Calculating Medians With SQL

Given that median is such a valuable statistical measure, it’s baffling that Microsoft’s SQL Server and other relational databases (MySQL, PostgreSQL) don’t have a built-in MEDIAN function. Well, this week, after working through a data set in SQL Server — and deciding I didn’t want to push the data into SPSS to find medians — I hit the web to find a T-SQL workaround.

I found a ton of solutions (some from people with no clue about the difference between median and average), but the one below — adapted from a post by Adam Machanic at sqlblog.com — was the best. It produces accurate results and is fairly speedy to boot.

Here’s an example. Consider this table with student grades from two courses:
.

ID Class FirstName Grade
1 Math Bob 65
2 Math Joe 72
3 Math Sally 95
4 Science Bob 65
5 Science Joe 81
6 Science Sally 81
7 Science Mike 72

We’d like to find the median grade in each class. Here’s the script:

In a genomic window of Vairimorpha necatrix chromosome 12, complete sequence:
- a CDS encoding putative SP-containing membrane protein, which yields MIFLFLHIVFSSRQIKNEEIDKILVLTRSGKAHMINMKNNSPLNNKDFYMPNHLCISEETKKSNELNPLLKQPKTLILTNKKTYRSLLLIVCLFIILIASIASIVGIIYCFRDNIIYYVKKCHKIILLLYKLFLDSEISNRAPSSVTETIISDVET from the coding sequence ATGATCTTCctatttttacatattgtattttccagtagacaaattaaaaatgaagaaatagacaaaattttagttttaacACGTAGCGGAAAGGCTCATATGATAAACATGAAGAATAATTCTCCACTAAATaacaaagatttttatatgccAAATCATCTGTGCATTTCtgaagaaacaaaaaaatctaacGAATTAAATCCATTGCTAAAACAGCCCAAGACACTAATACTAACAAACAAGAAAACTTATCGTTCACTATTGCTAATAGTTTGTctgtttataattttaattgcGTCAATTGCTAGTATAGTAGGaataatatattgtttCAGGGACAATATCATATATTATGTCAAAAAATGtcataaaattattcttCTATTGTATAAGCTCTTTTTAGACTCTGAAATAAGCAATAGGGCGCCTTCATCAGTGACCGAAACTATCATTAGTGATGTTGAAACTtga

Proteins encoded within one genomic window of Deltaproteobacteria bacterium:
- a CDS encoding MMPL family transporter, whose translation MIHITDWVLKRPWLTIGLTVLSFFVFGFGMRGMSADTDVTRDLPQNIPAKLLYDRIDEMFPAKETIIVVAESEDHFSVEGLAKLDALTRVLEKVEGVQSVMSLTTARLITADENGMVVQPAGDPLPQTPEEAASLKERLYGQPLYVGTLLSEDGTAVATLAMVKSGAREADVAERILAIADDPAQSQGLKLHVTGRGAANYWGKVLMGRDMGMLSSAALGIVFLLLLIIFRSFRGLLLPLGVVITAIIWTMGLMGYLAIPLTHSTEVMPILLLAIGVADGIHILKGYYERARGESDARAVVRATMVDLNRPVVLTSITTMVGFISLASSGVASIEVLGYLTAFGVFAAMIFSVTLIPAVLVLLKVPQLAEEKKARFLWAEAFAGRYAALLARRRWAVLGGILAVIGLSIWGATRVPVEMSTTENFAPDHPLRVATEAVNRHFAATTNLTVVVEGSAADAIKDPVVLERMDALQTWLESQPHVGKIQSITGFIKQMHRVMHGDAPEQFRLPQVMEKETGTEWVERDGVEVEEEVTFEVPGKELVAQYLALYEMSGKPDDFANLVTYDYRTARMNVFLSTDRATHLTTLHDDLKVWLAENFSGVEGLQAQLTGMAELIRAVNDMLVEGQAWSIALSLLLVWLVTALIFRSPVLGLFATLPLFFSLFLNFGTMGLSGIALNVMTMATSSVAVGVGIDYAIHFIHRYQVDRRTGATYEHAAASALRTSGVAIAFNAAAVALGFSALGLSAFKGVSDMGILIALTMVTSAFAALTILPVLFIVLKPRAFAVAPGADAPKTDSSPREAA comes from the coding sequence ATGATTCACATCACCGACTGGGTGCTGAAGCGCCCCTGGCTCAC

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Essential SQL Queries (To Me, At Least)

For a session of five-minute “lightning talks” at this week’s 2010 Investigative Reporters and Editors conference in Phoenix, I contributed “Five Essential Queries for SQL Server.” Aside from the basic SELECT statement, these are five techniques that, at least for me, either solved a tricky problem or made coding life more efficient. They came to me after some trial and error or from using the coder’s best friend, Google.

I realize that many journalists prefer the open source (free) MySQL to Microsoft’s product, so I’ve replicated the five queries below in MySQL syntax. You can download script files for either syntax here:

Five essential queries (MS SQL Server)
Five essential queries (MySQL)

Feedback and your ideas are welcome. Here they are:

1. Create a temporary table with identity column.
Temp tables are handy for storing and manipulating data when you need a table but don’t want to make it part of your actual schema. In SQL Server, the table variable is held in memory and disappears once the query finishes executing.
 

DECLARE @tmp TABLE (
   id int identity(1,1), 
   FirstName varchar(50)
   )

INSERT INTO @tmp (FirstName) VALUES ('Bob')
INSERT INTO @tmp (FirstName) VALUES ('Joe')
INSERT INTO @tmp (FirstName) VALUES ('Sally')

SELECT * FROM @tmp

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